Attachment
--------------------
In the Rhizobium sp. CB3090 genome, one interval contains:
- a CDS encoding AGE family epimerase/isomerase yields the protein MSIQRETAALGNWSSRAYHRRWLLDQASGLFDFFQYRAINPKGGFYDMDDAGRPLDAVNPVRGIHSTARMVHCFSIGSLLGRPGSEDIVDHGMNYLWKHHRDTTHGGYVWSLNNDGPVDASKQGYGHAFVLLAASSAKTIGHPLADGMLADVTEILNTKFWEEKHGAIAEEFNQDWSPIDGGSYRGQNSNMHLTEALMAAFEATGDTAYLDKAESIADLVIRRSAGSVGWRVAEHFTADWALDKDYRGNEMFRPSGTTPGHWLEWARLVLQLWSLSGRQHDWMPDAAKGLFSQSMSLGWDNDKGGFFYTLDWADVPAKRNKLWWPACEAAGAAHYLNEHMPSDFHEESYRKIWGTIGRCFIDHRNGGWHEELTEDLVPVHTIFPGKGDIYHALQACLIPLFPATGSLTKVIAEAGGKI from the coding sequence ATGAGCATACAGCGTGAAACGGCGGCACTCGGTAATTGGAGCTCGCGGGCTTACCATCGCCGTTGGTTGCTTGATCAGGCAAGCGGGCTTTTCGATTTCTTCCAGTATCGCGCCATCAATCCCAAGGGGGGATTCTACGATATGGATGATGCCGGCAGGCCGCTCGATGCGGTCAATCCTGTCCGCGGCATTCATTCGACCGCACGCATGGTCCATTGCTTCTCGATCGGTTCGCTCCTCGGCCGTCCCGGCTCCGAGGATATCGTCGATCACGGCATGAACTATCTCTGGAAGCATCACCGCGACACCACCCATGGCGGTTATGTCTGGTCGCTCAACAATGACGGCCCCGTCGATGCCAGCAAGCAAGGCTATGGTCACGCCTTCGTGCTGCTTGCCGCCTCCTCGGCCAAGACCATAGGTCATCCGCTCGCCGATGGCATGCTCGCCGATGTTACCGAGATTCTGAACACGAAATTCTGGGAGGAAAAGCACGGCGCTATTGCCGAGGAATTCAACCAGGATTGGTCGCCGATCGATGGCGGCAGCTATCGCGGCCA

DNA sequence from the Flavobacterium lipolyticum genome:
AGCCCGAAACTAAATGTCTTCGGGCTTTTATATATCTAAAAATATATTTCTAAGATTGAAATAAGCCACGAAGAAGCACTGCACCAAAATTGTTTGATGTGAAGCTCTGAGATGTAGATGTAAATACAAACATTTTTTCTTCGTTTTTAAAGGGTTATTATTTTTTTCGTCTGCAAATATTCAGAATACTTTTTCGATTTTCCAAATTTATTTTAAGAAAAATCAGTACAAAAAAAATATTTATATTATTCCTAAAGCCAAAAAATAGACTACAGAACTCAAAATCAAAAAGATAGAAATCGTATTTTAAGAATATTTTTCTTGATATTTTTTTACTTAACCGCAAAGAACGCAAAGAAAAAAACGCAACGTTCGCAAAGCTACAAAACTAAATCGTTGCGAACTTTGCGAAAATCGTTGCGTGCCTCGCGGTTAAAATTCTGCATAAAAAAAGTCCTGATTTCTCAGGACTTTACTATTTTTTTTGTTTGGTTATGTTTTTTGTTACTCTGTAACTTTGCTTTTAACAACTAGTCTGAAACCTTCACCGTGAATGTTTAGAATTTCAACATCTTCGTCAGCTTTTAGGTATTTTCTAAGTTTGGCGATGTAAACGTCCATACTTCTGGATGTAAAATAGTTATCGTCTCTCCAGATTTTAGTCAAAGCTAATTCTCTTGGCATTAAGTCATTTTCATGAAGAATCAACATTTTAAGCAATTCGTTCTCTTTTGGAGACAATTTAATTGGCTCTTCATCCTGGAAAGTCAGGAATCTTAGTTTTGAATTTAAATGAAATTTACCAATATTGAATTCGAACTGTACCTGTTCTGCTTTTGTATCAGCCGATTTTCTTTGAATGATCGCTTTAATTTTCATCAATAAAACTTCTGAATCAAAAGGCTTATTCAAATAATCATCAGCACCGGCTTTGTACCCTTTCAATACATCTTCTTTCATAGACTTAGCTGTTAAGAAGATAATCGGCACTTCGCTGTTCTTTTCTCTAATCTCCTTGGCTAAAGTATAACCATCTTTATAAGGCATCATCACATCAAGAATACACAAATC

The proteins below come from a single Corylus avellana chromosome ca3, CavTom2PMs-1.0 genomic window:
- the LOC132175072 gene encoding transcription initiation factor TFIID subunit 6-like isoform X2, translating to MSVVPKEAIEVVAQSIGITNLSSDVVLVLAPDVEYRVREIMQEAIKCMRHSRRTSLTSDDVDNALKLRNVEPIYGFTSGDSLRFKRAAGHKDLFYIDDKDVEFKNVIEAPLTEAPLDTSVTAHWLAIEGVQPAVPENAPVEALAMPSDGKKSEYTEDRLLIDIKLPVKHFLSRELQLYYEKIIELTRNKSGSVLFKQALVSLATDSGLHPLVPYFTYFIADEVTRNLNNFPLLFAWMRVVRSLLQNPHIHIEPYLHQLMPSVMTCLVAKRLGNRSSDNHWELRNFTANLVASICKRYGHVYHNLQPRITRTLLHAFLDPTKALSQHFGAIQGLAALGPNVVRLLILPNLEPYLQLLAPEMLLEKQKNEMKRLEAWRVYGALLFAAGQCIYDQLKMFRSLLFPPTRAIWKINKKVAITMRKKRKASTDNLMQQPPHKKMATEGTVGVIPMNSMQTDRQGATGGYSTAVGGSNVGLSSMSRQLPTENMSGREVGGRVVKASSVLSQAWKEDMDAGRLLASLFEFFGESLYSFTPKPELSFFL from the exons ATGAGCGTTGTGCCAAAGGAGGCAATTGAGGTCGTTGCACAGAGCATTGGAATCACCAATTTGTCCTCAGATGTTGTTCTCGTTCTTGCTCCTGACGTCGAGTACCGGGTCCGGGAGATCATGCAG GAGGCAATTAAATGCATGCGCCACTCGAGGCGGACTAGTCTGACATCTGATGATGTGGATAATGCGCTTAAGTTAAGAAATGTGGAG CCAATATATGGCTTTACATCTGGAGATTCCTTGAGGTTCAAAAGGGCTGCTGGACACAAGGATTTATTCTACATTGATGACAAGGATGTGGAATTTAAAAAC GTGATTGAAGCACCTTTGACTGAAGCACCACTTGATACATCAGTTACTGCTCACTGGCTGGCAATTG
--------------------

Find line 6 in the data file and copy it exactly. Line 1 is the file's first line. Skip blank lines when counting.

- the LOC132175072 gene encoding transcription initiation factor TFIID subunit 6-like isoform X2, translating to MSVVPKEAIEVVAQSIGITNLSSDVVLVLAPDVEYRVREIMQEAIKCMRHSRRTSLTSDDVDNALKLRNVEPIYGFTSGDSLRFKRAAGHKDLFYIDDKDVEFKNVIEAPLTEAPLDTSVTAHWLAIEGVQPAVPENAPVEALAMPSDGKKSEYTEDRLLIDIKLPVKHFLSRELQLYYEKIIELTRNKSGSVLFKQALVSLATDSGLHPLVPYFTYFIADEVTRNLNNFPLLFAWMRVVRSLLQNPHIHIEPYLHQLMPSVMTCLVAKRLGNRSSDNHWELRNFTANLVASICKRYGHVYHNLQPRITRTLLHAFLDPTKALSQHFGAIQGLAALGPNVVRLLILPNLEPYLQLLAPEMLLEKQKNEMKRLEAWRVYGALLFAAGQCIYDQLKMFRSLLFPPTRAIWKINKKVAITMRKKRKASTDNLMQQPPHKKMATEGTVGVIPMNSMQTDRQGATGGYSTAVGGSNVGLSSMSRQLPTENMSGREVGGRVVKASSVLSQAWKEDMDAGRLLASLFEFFGESLYSFTPKPELSFFL from the exons ATGAGCGTTGTGCCAAAGGAGGCAATTGAGGTCGTTGCACAGAGCATTGGAATCACCAATTTGTCCTCAGATGTTGTTCTCGTTCTTGCTCCTGACGTCGAGTACCGGGTCCGGGAGATCATGCAG GAGGCAATTAAATGCATGCGCCACTCGAGGCGGACTAGTCTGACATCTGATGATGTGGATAATGCGCTTAAGTTAAGAAATGTGGAG CCAATATATGGCTTTACATCTGGAGATTCCTTGAGGTTCAAAAGGGCTGCTGGACACAAGGATTTATTCTACATTGATGACAAGGATGTGGAATTTAAAAAC GTGATTGAAGCACCTTTGACTGAAGCACCACTTGATACATCAGTTACTGCTCACTGGCTGGCAATTG